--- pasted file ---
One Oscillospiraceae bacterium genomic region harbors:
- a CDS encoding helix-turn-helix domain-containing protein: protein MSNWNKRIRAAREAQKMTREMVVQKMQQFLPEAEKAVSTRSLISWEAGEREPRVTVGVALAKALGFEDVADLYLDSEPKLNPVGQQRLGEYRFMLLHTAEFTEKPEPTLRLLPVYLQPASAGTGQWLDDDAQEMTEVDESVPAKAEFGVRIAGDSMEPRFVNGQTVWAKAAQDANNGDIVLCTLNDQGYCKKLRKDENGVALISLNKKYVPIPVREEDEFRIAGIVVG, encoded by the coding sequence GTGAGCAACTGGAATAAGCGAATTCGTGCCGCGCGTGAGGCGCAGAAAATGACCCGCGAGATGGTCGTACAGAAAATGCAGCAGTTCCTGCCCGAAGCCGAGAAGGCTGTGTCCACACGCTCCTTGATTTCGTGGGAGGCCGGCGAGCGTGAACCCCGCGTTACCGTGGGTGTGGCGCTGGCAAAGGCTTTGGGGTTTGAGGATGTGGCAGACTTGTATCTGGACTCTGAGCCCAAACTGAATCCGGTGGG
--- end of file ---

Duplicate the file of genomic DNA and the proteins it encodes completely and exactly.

One Oscillospiraceae bacterium genomic region harbors:
- a CDS encoding helix-turn-helix domain-containing protein: protein MSNWNKRIRAAREAQKMTREMVVQKMQQFLPEAEKAVSTRSLISWEAGEREPRVTVGVALAKALGFEDVADLYLDSEPKLNPVGQQRLGEYRFMLLHTAEFTEKPEPTLRLLPVYLQPASAGTGQWLDDDAQEMTEVDESVPAKAEFGVRIAGDSMEPRFVNGQTVWAKAAQDANNGDIVLCTLNDQGYCKKLRKDENGVALISLNKKYVPIPVREEDEFRIAGIVVG, encoded by the coding sequence GTGAGCAACTGGAATAAGCGAATTCGTGCCGCGCGTGAGGCGCAGAAAATGACCCGCGAGATGGTCGTACAGAAAATGCAGCAGTTCCTGCCCGAAGCCGAGAAGGCTGTGTCCACACGCTCCTTGATTTCGTGGGAGGCCGGCGAGCGTGAACCCCGCGTTACCGTGGGTGTGGCGCTGGCAAAGGCTTTGGGGTTTGAGGATGTGGCAGACTTGTATCTGGACTCTGAGCCCAAACTGAATCCGGTGGG